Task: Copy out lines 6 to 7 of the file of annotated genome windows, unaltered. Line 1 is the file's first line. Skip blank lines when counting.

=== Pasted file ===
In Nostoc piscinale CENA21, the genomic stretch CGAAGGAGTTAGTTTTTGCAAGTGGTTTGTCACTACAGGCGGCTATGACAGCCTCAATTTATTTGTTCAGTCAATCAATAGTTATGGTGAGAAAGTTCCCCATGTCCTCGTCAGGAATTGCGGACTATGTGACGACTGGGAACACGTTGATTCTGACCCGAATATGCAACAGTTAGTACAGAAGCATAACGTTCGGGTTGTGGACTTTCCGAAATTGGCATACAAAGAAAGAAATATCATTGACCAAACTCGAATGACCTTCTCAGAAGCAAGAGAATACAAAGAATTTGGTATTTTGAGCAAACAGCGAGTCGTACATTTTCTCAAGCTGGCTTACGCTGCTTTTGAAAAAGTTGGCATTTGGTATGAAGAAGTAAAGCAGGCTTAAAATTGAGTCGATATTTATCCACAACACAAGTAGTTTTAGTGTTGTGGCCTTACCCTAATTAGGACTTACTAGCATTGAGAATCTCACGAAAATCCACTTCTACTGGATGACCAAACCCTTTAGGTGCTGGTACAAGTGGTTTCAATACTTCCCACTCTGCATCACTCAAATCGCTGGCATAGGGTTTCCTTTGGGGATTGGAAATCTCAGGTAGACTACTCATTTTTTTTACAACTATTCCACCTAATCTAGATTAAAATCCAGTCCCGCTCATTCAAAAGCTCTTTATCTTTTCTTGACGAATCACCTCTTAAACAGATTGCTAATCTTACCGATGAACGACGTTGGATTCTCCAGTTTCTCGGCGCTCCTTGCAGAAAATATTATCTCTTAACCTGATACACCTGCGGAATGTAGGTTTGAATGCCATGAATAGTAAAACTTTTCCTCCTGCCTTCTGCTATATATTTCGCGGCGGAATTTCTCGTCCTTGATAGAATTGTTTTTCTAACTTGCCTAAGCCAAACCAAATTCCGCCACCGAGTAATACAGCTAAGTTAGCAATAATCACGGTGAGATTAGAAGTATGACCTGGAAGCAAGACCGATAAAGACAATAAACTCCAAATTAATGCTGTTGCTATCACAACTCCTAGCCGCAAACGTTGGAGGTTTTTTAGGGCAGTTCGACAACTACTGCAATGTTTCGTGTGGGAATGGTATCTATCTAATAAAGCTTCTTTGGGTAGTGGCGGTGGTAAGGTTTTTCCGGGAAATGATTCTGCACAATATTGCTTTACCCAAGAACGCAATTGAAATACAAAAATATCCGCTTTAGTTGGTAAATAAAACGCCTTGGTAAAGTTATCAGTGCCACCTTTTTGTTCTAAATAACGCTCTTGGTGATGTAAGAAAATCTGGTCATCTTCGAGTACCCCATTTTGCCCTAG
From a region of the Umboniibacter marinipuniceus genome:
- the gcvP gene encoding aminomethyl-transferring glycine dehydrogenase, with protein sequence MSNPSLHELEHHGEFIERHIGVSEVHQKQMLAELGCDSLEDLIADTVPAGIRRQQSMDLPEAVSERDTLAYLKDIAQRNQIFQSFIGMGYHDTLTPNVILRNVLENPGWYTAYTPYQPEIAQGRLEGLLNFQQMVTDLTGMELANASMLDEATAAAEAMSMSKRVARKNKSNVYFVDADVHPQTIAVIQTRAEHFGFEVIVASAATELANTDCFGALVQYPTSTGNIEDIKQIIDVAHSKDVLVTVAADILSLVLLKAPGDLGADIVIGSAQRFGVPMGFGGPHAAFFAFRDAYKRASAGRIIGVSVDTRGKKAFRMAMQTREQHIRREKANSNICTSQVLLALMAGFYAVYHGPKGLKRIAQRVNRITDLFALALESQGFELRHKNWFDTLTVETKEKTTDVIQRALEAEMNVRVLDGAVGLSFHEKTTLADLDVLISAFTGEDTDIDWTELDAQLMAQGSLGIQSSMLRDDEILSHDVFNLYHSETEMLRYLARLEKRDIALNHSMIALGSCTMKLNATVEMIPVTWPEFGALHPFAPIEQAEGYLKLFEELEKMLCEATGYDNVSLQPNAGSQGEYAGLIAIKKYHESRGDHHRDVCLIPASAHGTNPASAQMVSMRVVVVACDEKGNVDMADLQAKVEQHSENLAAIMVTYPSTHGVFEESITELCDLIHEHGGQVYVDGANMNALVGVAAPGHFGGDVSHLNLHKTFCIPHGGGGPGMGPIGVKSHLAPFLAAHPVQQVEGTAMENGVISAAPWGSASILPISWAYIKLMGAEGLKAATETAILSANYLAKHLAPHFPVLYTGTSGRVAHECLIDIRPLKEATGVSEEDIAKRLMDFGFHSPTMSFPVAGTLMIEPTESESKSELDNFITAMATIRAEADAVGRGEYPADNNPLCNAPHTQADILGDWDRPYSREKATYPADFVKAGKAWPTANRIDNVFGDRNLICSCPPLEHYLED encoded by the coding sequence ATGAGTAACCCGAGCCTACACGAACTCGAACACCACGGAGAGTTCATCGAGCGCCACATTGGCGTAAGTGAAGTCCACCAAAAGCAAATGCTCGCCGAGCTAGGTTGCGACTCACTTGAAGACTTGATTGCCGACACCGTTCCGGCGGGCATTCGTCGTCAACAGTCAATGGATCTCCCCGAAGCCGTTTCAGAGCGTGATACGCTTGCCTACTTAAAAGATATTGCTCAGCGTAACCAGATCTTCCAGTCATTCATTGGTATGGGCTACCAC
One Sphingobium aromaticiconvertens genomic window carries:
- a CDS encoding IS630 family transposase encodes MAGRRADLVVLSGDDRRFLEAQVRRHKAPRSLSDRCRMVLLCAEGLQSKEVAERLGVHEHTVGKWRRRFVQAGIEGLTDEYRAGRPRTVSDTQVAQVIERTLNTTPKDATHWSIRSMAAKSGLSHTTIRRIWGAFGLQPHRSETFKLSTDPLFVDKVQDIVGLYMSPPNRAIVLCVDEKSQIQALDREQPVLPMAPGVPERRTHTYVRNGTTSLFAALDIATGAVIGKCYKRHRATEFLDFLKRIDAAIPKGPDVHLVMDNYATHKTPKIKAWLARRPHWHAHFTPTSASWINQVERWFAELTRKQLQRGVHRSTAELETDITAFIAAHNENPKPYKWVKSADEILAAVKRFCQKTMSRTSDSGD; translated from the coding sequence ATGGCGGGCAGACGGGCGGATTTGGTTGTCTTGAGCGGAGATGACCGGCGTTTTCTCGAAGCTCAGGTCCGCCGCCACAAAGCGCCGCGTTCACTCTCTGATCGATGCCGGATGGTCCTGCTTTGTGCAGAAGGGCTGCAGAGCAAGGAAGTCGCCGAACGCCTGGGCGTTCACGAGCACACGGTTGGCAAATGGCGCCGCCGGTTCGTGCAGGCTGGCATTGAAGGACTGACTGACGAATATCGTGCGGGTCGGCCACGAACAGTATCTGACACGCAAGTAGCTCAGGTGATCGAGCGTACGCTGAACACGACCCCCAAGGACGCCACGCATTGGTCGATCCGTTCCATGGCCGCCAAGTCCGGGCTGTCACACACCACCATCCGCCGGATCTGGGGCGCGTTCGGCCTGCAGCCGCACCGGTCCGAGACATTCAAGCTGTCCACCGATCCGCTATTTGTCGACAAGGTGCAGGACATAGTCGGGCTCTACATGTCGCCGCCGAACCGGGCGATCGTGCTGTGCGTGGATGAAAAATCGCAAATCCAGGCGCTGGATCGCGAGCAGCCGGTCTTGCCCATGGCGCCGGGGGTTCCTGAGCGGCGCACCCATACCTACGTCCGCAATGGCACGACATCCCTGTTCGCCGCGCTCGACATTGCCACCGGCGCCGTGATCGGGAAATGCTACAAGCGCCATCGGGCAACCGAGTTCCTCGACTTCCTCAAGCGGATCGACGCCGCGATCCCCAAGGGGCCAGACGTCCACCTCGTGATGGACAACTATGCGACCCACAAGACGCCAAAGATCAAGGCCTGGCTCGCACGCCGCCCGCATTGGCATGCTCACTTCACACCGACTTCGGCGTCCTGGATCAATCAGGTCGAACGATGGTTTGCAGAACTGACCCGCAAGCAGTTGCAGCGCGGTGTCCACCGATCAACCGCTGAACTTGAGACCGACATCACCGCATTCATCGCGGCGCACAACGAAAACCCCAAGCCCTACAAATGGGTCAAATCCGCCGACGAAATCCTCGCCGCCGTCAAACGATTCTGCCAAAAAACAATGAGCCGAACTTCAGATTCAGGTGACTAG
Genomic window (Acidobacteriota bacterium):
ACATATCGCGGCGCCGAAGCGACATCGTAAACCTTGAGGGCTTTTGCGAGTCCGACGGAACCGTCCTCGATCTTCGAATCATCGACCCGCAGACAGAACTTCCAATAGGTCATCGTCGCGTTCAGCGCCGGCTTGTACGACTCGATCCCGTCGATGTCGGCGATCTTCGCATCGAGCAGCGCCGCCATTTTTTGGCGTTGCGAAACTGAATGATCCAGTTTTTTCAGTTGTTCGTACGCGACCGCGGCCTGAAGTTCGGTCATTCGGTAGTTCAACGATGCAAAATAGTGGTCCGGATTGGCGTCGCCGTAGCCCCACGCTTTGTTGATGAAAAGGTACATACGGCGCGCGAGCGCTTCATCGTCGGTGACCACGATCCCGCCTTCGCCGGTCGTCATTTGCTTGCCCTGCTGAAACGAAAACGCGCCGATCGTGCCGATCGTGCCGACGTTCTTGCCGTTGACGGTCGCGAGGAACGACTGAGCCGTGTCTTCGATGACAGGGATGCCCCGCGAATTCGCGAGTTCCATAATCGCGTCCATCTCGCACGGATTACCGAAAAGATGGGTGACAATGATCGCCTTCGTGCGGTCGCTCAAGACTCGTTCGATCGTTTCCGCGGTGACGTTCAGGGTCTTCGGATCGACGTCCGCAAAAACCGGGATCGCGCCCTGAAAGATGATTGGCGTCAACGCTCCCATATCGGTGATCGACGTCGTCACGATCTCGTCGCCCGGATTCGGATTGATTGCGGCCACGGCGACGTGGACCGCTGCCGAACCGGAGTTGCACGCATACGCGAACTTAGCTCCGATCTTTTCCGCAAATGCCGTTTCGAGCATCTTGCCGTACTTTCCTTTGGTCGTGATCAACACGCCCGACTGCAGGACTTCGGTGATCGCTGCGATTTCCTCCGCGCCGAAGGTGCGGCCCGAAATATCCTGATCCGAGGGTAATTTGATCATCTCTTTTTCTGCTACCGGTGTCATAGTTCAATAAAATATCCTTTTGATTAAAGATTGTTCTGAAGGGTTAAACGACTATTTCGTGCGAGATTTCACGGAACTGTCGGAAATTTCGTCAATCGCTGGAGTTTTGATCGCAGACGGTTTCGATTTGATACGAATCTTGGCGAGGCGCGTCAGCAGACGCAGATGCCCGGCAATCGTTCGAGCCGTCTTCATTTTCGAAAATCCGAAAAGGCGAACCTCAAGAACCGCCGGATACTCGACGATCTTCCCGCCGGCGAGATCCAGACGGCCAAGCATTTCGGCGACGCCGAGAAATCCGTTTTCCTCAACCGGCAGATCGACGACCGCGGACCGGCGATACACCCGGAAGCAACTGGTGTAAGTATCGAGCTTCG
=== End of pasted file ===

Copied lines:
Genomic window (Acidobacteriota bacterium):
ACATATCGCGGCGCCGAAGCGACATCGTAAACCTTGAGGGCTTTTGCGAGTCCGACGGAACCGTCCTCGATCTTCGAATCATCGACCCGCAGACAGAACTTCCAATAGGTCATCGTCGCGTTCAGCGCCGGCTTGTACGACTCGATCCCGTCGATGTCGGCGATCTTCGCATCGAGCAGCGCCGCCATTTTTTGGCGTTGCGAAACTGAATGATCCAGTTTTTTCAGTTGTTCGTACGCGACCGCGGCCTGAAGTTCGGTCATTCGGTAGTTCAACGATGCAAAATAGTGGTCCGGATTGGCGTCGCCGTAGCCCCACGCTTTGTTGATGAAAAGGTACATACGGCGCGCGAGCGCTTCATCGTCGGTGACCACGATCCCGCCTTCGCCGGTCGTCATTTGCTTGCCCTGCTGAAACGAAAACGCGCCGATCGTGCCGATCGTGCCGACGTTCTTGCCGTTGACGGTCGCGAGGAACGACTGAGCCGTGTCTTCGATGACAGGGATGCCCCGCGAATTCGCGAGTTCCATAATCGCGTCCATCTCGCACGGATTACCGAAAAGATGGGTGACAATGATCGCCTTCGTGCGGTCGCTCAAGACTCGTTCGATCGTTTCCGCGGTGACGTTCAGGGTCTTCGGATCGACGTCCGCAAAAACCGGGATCGCGCCCTGAAAGATGATTGGCGTCAACGCTCCCATATCGGTGATCGACGTCGTCACGATCTCGTCGCCCGGATTCGGATTGATTGCGGCCACGGCGACGTGGACCGCTGCCGAACCGGAGTTGCACGCATACGCGAACTTAGCTCCGATCTTTTCCGCAAATGCCGTTTCGAGCATCTTGCCGTACTTTCCTTTGGTCGTGATCAACACGCCCGACTGCAGGACTTCGGTGATCGCTGCGATTTCCTCCGCGCCGAAGGTGCGGCCCGAAATATCCTGATCCGAGGGTAATTTGATCATCTCTTTTTCTGCTACCGGTGTCATAGTTCAATAAAATATCCTTTTGATTAAAGATTGTTCTGAAGGGTTAAACGACTATTTCGTGCGAGATTTCACGGAACTGTCGGAAATTTCGTCAATCGCTGGAGTTTTGATCGCAGACGGTTTCGATTTGATACGAATCTTGGCGAGGCGCGTCAGCAGACGCAGATGCCCGGCAATCGTTCGAGCCGTCTTCATTTTCGAAAATCCGAAAAGGCGAACCTCAAGAACCGCCGGATACTCGACGATCTTCCCGCCGGCGAGATCCAGACGGCCAAGCATTTCGGCGACGCCGAGAAATCCGTTTTCCTCAACCGGCAGATCGACGACCGCGGACCGGCGATACACCCGGAAGCAACTGGTGTAAGTATCGAGCTTCG